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Becoming a Physiotherapist

Is Physiotherapy the career for you?An interactive insight into the profession and a quick guide to getting onto the degree course. If you like this prezi, join me on linked in to see many more http://www.linkedin.com/in/alicethompsonphysiotherapy

Alice Thompson

on 10 October 2013

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Transcript of Becoming a Physiotherapist

PHYSIOTHERAPY Is it the career for you? Presentation by Alice Thompson (BSc hons) What is physiotherapy? In a nutshell, it is a science based healthcare profession that looks in detail at how the body moves, how muscles, bones, joints and ligaments work and how they react to pain and trauma. Physiotherapists regularly diagnose multiple ailments that affect the muscles and nerves, and then proceed to treat these, ensuring independence, movement and return to maximum performance. It is the physiotherapist's job not only to assess and treat these ailments but also to look for any predisposing and contributing factors and advise on how to minimise the risk of the same thing happening again. Qualified physiotherapists work independently and as part of multi-disciplinary teams ensuring that patients' health and mobility are improved. (Barton 2010) What do physiotherapists do? Physiotherapists have numerous challenging roles within the health sector. They work with a wide range of people in many different environments either individually or as part of a large healthcare team (Barton, 2010). They work with people to... Treat specfic conditions. Regain mobility after accidents or surgery. Avoid injuries and create healthy lifestyle plans (preventative healthcare) (CSP 2011) Where do physiotherapists work? Paediatrics Orthopaedics Women's Health Outpatients Learning Disabilities Care of the Elderly Occupational Health Intensive Care Stroke Rehabilitation Wards Palliative Care Mental Health References

Barton, J 2010. Getting into Physiotherapy Courses. 5th edn. Trotman Publishing.

Chartered Society Physiotherapy (CSP) 2012. A Career in Physiotherapy. [Online] Available at: http://www.csp.org.uk/professional-union/careers-development/career-physiotherapy [Accessed 16 January 2012]

NHS Careers 2010 Physiotherapist [Online] Available at: http://www.nhscareers.nhs.uk/details/default.aspx?id=281 [Accessed 16 January 2012] NHS Careers 2010 What skills and qualities will you need? Good listening and communication skills A caring, compassionate attitude Initiative and confidence in your own judgement Willingness to learn and continue learning A good level of fitness The ability to relate to a wide range of people A responsible, professional approach Let's start from the beginning... If you are contemplating a career in physiotherapy it might be worth knowing... Sounds pretty interesting huh? You must be wondering... In order to find out whether this is the job for you, let's have a little look at... If I still have your attention I think it's about time we looked at the nitty gritty... (NHS Careers 2010) NHS (most common) Ski Resorts Private Clinics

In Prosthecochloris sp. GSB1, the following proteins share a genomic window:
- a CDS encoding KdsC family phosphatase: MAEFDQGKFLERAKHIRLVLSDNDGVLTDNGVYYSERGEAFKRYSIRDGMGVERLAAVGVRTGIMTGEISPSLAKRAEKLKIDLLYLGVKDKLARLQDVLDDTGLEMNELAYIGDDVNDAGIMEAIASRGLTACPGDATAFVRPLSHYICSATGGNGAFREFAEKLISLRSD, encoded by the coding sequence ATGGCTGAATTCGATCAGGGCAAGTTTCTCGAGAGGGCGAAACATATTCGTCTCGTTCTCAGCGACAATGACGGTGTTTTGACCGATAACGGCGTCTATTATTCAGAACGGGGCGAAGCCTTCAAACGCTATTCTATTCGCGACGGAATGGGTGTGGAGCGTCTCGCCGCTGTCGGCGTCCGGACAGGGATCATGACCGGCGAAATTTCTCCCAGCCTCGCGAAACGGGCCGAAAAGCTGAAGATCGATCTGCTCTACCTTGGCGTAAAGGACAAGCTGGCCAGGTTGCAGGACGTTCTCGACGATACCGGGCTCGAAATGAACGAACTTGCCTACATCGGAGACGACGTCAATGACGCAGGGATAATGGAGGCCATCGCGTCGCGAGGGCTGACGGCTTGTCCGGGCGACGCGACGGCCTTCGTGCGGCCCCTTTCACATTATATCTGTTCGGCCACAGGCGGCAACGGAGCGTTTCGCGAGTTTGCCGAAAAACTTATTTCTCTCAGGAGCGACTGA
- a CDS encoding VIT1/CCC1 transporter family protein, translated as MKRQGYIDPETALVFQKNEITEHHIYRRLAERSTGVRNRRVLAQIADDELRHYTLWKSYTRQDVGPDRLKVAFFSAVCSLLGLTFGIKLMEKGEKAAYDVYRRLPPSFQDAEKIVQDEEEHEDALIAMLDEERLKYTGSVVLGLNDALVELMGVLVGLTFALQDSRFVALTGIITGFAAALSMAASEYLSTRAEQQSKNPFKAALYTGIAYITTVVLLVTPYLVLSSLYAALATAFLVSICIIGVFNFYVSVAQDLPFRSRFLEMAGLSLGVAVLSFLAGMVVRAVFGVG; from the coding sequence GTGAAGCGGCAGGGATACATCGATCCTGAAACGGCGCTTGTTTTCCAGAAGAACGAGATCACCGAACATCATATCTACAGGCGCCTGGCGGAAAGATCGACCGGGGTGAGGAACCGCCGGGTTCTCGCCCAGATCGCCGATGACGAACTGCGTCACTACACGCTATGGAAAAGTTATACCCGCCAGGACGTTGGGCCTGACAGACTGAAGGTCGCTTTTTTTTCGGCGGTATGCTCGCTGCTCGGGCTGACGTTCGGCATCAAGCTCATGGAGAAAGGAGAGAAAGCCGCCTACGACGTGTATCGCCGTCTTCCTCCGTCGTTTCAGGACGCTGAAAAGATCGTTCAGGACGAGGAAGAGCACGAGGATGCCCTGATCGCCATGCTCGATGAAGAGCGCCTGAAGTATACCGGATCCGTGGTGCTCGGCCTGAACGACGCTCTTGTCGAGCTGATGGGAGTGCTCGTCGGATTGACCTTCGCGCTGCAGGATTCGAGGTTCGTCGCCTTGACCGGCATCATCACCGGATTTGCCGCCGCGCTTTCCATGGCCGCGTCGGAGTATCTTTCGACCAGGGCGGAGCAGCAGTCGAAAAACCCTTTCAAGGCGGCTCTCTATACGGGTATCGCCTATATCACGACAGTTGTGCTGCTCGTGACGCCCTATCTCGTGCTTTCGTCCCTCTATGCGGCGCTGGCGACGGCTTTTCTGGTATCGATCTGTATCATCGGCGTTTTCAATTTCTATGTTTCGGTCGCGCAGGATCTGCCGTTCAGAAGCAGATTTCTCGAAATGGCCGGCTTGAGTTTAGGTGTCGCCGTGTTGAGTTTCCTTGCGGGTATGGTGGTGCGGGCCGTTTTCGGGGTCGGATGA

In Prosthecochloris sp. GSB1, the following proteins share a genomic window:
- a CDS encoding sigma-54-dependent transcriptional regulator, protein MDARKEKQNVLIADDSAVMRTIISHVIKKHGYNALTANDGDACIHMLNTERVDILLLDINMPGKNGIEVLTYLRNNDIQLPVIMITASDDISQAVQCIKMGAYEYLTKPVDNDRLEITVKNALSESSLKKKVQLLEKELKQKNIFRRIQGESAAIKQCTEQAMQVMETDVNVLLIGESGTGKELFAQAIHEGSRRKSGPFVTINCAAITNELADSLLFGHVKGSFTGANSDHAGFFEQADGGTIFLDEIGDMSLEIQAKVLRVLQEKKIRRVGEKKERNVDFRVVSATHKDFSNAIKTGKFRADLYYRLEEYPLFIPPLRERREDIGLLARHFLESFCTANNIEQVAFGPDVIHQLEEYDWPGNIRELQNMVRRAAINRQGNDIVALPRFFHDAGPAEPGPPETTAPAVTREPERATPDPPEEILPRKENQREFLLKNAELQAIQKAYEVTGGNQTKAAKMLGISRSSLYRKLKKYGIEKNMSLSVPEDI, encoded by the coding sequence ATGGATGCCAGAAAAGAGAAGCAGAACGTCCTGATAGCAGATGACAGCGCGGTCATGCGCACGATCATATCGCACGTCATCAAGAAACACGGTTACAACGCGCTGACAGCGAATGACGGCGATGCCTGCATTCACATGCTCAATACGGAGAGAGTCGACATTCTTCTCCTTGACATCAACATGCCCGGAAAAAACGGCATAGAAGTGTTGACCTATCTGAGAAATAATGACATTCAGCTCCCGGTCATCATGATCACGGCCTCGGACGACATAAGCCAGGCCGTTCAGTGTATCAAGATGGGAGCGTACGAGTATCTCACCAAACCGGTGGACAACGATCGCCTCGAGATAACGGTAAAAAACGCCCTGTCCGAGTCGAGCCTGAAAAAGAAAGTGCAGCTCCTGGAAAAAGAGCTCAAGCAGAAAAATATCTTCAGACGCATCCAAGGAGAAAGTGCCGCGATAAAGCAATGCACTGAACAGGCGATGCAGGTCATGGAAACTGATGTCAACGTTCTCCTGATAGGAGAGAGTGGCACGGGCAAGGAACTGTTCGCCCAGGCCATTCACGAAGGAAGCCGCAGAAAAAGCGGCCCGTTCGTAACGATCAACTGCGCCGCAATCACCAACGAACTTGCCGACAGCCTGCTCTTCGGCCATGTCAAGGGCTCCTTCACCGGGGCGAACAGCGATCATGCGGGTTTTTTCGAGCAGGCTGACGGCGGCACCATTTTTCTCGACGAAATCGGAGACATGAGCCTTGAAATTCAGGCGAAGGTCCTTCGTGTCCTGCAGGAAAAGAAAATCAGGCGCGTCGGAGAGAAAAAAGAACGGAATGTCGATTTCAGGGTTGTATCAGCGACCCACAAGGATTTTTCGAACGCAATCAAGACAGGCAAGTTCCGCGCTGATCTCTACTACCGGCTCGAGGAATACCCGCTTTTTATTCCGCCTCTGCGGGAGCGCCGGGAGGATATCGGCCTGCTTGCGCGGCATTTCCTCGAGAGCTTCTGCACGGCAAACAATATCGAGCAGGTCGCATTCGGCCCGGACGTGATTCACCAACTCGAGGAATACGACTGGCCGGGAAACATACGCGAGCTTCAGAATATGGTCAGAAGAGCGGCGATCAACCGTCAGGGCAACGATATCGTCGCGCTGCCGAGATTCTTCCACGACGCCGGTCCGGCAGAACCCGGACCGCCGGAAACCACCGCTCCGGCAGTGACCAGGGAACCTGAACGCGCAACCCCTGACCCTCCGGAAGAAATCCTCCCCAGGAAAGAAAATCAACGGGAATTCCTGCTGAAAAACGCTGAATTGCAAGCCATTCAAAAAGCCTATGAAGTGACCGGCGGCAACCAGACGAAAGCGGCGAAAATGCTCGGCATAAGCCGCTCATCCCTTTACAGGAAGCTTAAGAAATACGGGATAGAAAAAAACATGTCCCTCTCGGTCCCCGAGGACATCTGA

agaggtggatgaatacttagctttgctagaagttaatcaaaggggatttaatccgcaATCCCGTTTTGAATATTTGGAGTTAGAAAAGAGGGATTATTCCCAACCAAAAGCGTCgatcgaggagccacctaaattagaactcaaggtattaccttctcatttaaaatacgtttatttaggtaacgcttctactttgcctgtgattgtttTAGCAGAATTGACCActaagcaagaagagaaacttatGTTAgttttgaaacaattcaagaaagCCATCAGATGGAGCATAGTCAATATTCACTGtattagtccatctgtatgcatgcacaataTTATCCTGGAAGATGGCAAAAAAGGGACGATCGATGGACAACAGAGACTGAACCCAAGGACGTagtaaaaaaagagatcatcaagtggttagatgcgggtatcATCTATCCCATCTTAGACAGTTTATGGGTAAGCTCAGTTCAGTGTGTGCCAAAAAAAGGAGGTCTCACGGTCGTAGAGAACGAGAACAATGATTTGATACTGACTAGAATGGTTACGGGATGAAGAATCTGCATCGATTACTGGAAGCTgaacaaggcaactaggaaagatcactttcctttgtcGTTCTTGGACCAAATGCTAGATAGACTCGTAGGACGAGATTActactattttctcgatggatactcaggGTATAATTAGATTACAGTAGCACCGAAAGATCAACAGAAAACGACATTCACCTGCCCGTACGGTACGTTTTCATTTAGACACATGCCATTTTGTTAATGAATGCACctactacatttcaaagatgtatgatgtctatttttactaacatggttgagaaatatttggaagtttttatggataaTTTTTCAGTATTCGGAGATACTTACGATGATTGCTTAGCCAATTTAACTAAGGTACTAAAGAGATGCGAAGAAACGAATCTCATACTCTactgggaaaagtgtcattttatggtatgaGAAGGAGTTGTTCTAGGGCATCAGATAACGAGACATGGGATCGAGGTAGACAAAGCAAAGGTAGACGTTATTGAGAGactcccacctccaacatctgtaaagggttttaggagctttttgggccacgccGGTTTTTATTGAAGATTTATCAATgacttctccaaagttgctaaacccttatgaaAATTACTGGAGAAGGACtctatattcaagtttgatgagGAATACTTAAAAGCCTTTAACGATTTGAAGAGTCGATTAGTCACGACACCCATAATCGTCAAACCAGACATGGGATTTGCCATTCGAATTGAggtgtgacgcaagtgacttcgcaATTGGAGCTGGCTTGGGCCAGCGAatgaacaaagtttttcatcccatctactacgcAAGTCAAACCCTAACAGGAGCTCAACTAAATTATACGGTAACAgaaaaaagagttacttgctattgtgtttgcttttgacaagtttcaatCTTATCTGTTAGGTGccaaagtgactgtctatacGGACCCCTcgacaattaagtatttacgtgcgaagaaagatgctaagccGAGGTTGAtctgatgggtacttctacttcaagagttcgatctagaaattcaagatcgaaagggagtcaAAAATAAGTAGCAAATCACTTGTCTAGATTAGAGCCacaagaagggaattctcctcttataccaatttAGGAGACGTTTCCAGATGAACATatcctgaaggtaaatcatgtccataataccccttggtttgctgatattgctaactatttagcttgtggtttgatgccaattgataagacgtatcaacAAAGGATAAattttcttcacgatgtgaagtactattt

and Hospitals Sports Clubs Armed Forces Research Centres Generally physiotherapists tend to rotate across all these areas and then specialise once they have gained the approprite amount of experience. Physiotherapists also branch out into other exciting areas such as... What are the entry requirements? Each course varies in it's requirements therefore it may of use for you to check out www.ucas.com for course specific requirements but generally.... England and Wales school leavers require three A levels at grade A-C (one should be a biological science) and a minimum of five GCSEs at grade A-C. These GCSEs should include maths, English language and a selection of science subjects. Scotland a typical student profile is five SCE Higher at grades AABBB taken at one sitting (minimum of two science subjects). Ireland School leavers should have an Irish Leaving Certificate with a minimum of four passes in subjects at higher level (two at B grade and two at C grade). BTEC National Diploma in Health Studies (Science) with distinctions/merits in all units.
Advanced GNVQ/GSVQ in Health and Social Care or Science (Additionally most institutions require a biological science A level).
HND International Baccalaureate
Certain Access Courses (contact individual institutions for the access courses they recognise)
Appropriate Foundation course Applications are welcomed from applicants who left full time study some time ago, but they will usually need to provide evidence of recent academic study at an appropriate level The following alternative qualifications are usually acceppted... If your ucas application is successful you will often be invited for an interview. For help with this please check out "Passing your Physiotherapy interview" or contact me at www.*****.com Thank you for your time. And, most importantly, to all you potential physiotherapists out there, good luck. I hope you found this prezi useful and informative and possibly (only possibly) a little enjoyable!
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